But incentives can be tricky. Jeffrey Pfeffer, the Stanford professor and author of What Were They Thinking?: Unconventional Wisdom About Management suggests that incentives can and should include things other than money. A useful exercise is to have your recruiting teams define what incents them. To do so, ask them to form a small focus group of three or more people and send them off to come up with a broad list of incentives, beyond just compensation. Once you have the master list of potential incentives, share them with the broader team and have each team member force-rank them in terms of their personal preferences (what incents each individual most). You may be surprised at the results. Once completed, align the incentives (some will cost zero dollars) against your business objectives, and then evaluate training initiatives against these objectives.

In the next installment, we will examine how motivational factors, feedback and communication systems as well as environmental factors relate to recruiting team training and doing more with less.

Jason Warner left corporate America to focus on entrepreneurship with a clear mission: to help organizations recruit better. In early 2011, he founded RecruitingDash, a recruitment software company that delivers world-class SaaS-based reports, metrics, dashboards, and analytics from existing applicant tracking software. As with other trends in Big Data, RecruitingDash turns the wealth of data in the recruiting "supply chain" into valuable information and insights to improve recruitment efficiency and effectiveness for companies of all sizes. A former corporate recruiting and talent management leader at Google and Starbucks, he has successfully built, scaled, and led large global recruitment and talent management functions during critical growth periods for some of the world's most recognized fast-growing companies, including Google and Starbucks. At Google, he led the largest learning, training, and people development group at Google -- for the Sales and Operations group across Latin America, Asia Pacific, and North America. During the peak of Google's growth, he also led recruitment for the Global Online Sales and Operations Group. He was previously the director of North America recruiting for Starbucks Coffee Company.


9 Comments on “How to Really Do More With Less: Why Recruiter Training Doesn’t Work

  1. Great article Jason. I’ll be interested to read the next segment. I’m curious if you have any more tips on building the business case around investing in training/development to yield long term results. You allude to the importance of keeping req load manageable and administrative resources in place. This increases cost in the short term, but gives room for implementation of a more productive process. The challenge is quantifying that and getting leaders (sometimes outside of recruiting) to buy-in to the plan. I’m curious to hear others’ success in making this case.

  2. A thoughtful article. An important point to consider is: What do the recruiters need to be trained to do? I submit that much of what is “thought” that they need to be trained in is what should probably be no-sourced (eliminated), through-sourced (automated), or out-sourced (sent away) as you had mentioned. IMHO, the knowledge, skills, and techniques should be those high-touch, high value-add activities which are worth at least $50/hr, such as advising and consulting hiring managers, closing candidates and managers, and acting as an onsite project manager of remote/virtual staffing resources. An incentive would be that “these are the KSTs required of the recruiting staff who will be working with us in the future”.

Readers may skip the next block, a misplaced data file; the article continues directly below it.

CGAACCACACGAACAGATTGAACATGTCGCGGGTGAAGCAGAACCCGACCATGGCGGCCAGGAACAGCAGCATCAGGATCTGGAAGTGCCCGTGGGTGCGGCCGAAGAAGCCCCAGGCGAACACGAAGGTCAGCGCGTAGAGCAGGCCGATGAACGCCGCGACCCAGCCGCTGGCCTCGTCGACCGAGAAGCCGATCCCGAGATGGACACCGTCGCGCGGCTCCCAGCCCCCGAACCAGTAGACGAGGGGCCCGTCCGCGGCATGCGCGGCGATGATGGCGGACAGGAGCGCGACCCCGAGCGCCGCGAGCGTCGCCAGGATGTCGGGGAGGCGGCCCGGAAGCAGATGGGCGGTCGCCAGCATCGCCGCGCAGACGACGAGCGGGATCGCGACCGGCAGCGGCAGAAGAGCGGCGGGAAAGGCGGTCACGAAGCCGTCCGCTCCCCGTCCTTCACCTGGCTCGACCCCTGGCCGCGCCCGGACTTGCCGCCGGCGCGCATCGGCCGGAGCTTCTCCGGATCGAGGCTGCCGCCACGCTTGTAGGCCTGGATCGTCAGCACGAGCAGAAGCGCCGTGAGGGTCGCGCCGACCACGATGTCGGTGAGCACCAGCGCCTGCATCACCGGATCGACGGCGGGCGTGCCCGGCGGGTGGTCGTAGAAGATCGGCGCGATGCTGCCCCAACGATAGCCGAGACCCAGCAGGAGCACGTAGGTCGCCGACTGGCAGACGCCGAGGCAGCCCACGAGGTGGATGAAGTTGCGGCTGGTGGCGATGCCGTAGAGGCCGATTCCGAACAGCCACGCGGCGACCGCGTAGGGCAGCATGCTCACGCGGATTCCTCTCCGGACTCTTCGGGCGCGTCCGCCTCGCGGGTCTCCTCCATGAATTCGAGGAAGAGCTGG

3. Jason, now that I’m down south, I’d like to refer to the old adage “that dog won’t hunt.” Adding to your comments, before I would recommend ANY investment in development or training, I would strongly assess whether you’ve got the right talent. Have you recruited the right recruiters for your current model? Maybe your recruiters were sourced for a model that required little consulting or hunting. As we all know, you can train, train, train away, but if you haven’t selected recruiters based on disposition and motivation against your competencies (in addition to technical skills), the ROI on training is minimal if not negative. You have to consider the talent you’re starting with before considering development a worthwhile investment. Looking forward to the next installment! Linda, Glass Talent Strategies

  4. I’ve observed that doing more with requires one of the following:

    1) Changing/reducing/automating/simplifying what’s done. Long-term productivity comes from doing things better – not more. The exception is a process, step, or job that can be automated. For example, CPAs can now do more of the process-centric steps through software. But providing guidance and thorough reviews is largely still a slow, hands-on process. Recruiting’s not much different.

    2) Applying recruiting talent differently. All the training in the world doesn’t make an inefficient process much better, but using a recruitment process centered around talent that you have or can easily acquire or maintain does. It amazes me that so many corporate recruitment teams have been redesigned several times in the last 10 years yet still struggle with recruitment effectiveness and efficiencies. What’s changed most in that same period for many of those same companies – the talented people doing the jobs. Ever notice how the same businesses who want smaller, centralized recruitment rarely make the best decisions and investments in people and technology for recruitment. Too many business people think world-class recruiters are easy to find or develop and only want to make $50-75k. Think world-class external recruiters do this?